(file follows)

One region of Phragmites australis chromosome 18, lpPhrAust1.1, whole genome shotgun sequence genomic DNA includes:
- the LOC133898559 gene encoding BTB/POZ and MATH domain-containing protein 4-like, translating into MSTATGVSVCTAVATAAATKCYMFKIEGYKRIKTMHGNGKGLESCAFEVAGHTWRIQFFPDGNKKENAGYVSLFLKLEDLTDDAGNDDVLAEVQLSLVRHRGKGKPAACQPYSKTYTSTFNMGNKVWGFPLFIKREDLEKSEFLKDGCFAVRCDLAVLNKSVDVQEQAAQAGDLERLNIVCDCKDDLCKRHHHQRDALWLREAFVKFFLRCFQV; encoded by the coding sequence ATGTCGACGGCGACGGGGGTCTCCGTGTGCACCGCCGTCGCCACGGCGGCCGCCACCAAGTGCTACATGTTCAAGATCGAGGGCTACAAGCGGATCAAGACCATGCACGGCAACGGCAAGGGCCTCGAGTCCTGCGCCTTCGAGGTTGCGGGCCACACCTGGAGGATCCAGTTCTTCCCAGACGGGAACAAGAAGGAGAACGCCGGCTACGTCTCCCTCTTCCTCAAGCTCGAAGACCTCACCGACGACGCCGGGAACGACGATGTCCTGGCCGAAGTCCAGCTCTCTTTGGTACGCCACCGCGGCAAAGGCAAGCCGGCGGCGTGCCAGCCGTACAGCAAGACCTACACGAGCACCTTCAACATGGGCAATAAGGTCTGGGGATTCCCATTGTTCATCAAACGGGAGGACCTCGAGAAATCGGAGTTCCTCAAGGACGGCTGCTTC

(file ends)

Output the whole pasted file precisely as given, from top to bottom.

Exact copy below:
One region of Phragmites australis chromosome 18, lpPhrAust1.1, whole genome shotgun sequence genomic DNA includes:
- the LOC133898559 gene encoding BTB/POZ and MATH domain-containing protein 4-like, translating into MSTATGVSVCTAVATAAATKCYMFKIEGYKRIKTMHGNGKGLESCAFEVAGHTWRIQFFPDGNKKENAGYVSLFLKLEDLTDDAGNDDVLAEVQLSLVRHRGKGKPAACQPYSKTYTSTFNMGNKVWGFPLFIKREDLEKSEFLKDGCFAVRCDLAVLNKSVDVQEQAAQAGDLERLNIVCDCKDDLCKRHHHQRDALWLREAFVKFFLRCFQV; encoded by the coding sequence ATGTCGACGGCGACGGGGGTCTCCGTGTGCACCGCCGTCGCCACGGCGGCCGCCACCAAGTGCTACATGTTCAAGATCGAGGGCTACAAGCGGATCAAGACCATGCACGGCAACGGCAAGGGCCTCGAGTCCTGCGCCTTCGAGGTTGCGGGCCACACCTGGAGGATCCAGTTCTTCCCAGACGGGAACAAGAAGGAGAACGCCGGCTACGTCTCCCTCTTCCTCAAGCTCGAAGACCTCACCGACGACGCCGGGAACGACGATGTCCTGGCCGAAGTCCAGCTCTCTTTGGTACGCCACCGCGGCAAAGGCAAGCCGGCGGCGTGCCAGCCGTACAGCAAGACCTACACGAGCACCTTCAACATGGGCAATAAGGTCTGGGGATTCCCATTGTTCATCAAACGGGAGGACCTCGAGAAATCGGAGTTCCTCAAGGACGGCTGCTTC